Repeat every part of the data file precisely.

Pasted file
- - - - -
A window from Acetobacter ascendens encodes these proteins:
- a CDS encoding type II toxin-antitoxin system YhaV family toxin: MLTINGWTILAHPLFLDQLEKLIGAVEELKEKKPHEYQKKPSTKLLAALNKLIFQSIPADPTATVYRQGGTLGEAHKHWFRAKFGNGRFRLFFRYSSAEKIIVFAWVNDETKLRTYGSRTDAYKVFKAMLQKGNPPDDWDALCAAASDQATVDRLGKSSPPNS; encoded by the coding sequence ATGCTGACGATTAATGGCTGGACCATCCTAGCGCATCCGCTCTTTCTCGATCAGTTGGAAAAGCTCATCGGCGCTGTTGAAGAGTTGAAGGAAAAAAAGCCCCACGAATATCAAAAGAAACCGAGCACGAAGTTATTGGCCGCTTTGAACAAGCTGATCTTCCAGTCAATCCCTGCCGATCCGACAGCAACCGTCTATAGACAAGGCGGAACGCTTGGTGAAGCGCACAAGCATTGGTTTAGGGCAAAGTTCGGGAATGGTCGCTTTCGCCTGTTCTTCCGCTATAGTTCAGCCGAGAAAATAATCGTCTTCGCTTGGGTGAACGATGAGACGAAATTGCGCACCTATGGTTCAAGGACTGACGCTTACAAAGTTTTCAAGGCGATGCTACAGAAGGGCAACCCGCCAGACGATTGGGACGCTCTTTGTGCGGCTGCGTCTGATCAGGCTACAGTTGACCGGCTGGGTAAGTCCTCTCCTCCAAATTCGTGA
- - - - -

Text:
A window from Acetobacter ascendens encodes these proteins:
- a CDS encoding type II toxin-antitoxin system YhaV family toxin: MLTINGWTILAHPLFLDQLEKLIGAVEELKEKKPHEYQKKPSTKLLAALNKLIFQSIPADPTATVYRQGGTLGEAHKHWFRAKFGNGRFRLFFRYSSAEKIIVFAWVNDETKLRTYGSRTDAYKVFKAMLQKGNPPDDWDALCAAASDQATVDRLGKSSPPNS; encoded by the coding sequence ATGCTGACGATTAATGGCTGGACCATCCTAGCGCATCCGCTCTTTCTCGATCAGTTGGAAAAGCTCATCGGCGCTGTTGAAGAGTTGAAGGAAAAAAAGCCCCACGAATATCAAAAGAAACCGAGCACGAAGTTATTGGCCGCTTTGAACAAGCTGATCTTCCAGTCAATCCCTGCCGATCCGACAGCAACCGTCTATAGACAAGGCGGAACGCTTGGTGAAGCGCACAAGCATTGGTTTAGGGCAAAGTTCGGGAATGGTCGCTTTCGCCTGTTCTTCCGCTATAGTTCAGCCGAGAAAATAATCGTCTTCGCTTGGGTGAACGATGAGACGAAATTGCGCACCTATGGTTCAAGGACTGACGCTTACAAAGTTTTCAAGGCGATGCTACAGAAGGGCAACCCGCCAGACGATTGGGACGCTCTTTGTGCGGCTGCGTCTGATCAGGCTACAGTTGACCGGCTGGGTAAGTCCTCTCCTCCAAATTCGTGA